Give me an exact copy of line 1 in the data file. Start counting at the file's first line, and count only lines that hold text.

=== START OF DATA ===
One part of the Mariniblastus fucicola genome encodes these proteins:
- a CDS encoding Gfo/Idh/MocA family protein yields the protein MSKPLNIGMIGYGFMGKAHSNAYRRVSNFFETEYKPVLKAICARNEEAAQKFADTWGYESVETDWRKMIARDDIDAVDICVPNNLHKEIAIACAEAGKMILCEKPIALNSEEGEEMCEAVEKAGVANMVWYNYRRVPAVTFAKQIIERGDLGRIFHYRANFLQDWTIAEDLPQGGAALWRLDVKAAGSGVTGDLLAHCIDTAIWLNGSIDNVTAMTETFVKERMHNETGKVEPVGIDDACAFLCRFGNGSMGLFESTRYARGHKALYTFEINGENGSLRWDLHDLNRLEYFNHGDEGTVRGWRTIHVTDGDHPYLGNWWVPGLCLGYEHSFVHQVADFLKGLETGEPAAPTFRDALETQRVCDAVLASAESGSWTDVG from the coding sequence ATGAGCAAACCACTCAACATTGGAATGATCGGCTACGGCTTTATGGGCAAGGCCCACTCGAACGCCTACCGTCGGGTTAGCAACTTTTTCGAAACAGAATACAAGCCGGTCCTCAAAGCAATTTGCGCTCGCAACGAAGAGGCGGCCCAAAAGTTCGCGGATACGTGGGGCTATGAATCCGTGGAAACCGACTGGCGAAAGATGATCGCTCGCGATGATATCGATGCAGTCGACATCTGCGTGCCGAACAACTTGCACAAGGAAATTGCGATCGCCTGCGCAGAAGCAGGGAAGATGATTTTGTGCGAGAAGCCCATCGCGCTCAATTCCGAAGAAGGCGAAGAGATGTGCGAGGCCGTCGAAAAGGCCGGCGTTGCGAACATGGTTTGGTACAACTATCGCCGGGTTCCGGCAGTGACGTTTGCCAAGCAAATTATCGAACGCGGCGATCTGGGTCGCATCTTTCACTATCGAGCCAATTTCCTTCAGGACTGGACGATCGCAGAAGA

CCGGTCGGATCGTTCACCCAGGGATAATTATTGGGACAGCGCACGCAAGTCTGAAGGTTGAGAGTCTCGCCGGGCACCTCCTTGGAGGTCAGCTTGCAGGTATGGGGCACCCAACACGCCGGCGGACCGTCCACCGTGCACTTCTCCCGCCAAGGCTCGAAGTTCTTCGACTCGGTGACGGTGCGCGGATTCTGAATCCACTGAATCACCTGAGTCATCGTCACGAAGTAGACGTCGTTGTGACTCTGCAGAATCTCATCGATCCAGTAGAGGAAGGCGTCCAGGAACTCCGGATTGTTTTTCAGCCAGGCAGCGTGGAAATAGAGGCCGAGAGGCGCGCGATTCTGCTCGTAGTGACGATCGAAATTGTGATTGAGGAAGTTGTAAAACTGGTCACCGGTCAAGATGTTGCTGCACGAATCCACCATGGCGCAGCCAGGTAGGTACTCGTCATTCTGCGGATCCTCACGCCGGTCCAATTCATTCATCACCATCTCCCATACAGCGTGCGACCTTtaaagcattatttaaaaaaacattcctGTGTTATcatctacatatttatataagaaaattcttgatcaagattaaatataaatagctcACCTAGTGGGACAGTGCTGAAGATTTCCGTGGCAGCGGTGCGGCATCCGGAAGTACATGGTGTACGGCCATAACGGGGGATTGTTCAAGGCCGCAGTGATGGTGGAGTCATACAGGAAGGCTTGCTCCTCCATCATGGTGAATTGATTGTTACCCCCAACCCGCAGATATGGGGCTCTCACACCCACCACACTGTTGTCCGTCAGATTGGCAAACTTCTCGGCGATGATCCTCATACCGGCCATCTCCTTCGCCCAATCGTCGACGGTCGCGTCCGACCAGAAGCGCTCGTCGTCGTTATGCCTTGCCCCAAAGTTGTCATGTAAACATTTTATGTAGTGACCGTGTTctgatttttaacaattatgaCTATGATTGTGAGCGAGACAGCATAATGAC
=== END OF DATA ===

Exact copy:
One part of the Mariniblastus fucicola genome encodes these proteins: